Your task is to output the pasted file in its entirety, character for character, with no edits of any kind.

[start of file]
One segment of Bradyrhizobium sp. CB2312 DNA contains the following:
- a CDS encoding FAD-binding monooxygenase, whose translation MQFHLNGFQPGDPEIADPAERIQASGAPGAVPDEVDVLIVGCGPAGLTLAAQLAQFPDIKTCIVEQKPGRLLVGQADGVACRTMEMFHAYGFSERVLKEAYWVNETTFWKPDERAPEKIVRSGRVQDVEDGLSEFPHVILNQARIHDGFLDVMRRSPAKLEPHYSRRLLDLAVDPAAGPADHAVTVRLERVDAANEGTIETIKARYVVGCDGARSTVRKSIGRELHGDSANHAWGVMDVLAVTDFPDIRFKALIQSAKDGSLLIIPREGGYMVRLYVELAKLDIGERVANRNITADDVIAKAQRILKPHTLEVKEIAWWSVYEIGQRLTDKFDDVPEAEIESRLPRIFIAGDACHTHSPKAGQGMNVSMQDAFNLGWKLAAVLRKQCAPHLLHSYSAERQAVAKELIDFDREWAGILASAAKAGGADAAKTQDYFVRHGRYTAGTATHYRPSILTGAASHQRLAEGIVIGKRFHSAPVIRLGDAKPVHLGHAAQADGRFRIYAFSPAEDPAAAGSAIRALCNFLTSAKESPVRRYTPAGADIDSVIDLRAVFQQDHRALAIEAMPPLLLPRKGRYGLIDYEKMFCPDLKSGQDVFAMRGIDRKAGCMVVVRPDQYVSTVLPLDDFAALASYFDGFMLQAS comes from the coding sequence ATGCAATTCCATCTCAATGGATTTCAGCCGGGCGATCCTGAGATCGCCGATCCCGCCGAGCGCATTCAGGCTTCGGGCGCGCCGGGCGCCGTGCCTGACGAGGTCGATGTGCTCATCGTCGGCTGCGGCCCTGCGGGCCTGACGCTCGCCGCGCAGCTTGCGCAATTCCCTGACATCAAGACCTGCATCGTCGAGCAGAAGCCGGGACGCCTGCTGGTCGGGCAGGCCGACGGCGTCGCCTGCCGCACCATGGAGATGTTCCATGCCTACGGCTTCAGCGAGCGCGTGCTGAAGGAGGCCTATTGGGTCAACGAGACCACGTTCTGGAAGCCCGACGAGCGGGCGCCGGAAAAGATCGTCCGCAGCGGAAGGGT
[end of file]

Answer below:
One segment of Bradyrhizobium sp. CB2312 DNA contains the following:
- a CDS encoding FAD-binding monooxygenase, whose translation MQFHLNGFQPGDPEIADPAERIQASGAPGAVPDEVDVLIVGCGPAGLTLAAQLAQFPDIKTCIVEQKPGRLLVGQADGVACRTMEMFHAYGFSERVLKEAYWVNETTFWKPDERAPEKIVRSGRVQDVEDGLSEFPHVILNQARIHDGFLDVMRRSPAKLEPHYSRRLLDLAVDPAAGPADHAVTVRLERVDAANEGTIETIKARYVVGCDGARSTVRKSIGRELHGDSANHAWGVMDVLAVTDFPDIRFKALIQSAKDGSLLIIPREGGYMVRLYVELAKLDIGERVANRNITADDVIAKAQRILKPHTLEVKEIAWWSVYEIGQRLTDKFDDVPEAEIESRLPRIFIAGDACHTHSPKAGQGMNVSMQDAFNLGWKLAAVLRKQCAPHLLHSYSAERQAVAKELIDFDREWAGILASAAKAGGADAAKTQDYFVRHGRYTAGTATHYRPSILTGAASHQRLAEGIVIGKRFHSAPVIRLGDAKPVHLGHAAQADGRFRIYAFSPAEDPAAAGSAIRALCNFLTSAKESPVRRYTPAGADIDSVIDLRAVFQQDHRALAIEAMPPLLLPRKGRYGLIDYEKMFCPDLKSGQDVFAMRGIDRKAGCMVVVRPDQYVSTVLPLDDFAALASYFDGFMLQAS comes from the coding sequence ATGCAATTCCATCTCAATGGATTTCAGCCGGGCGATCCTGAGATCGCCGATCCCGCCGAGCGCATTCAGGCTTCGGGCGCGCCGGGCGCCGTGCCTGACGAGGTCGATGTGCTCATCGTCGGCTGCGGCCCTGCGGGCCTGACGCTCGCCGCGCAGCTTGCGCAATTCCCTGACATCAAGACCTGCATCGTCGAGCAGAAGCCGGGACGCCTGCTGGTCGGGCAGGCCGACGGCGTCGCCTGCCGCACCATGGAGATGTTCCATGCCTACGGCTTCAGCGAGCGCGTGCTGAAGGAGGCCTATTGGGTCAACGAGACCACGTTCTGGAAGCCCGACGAGCGGGCGCCGGAAAAGATCGTCCGCAGCGGAAGGGT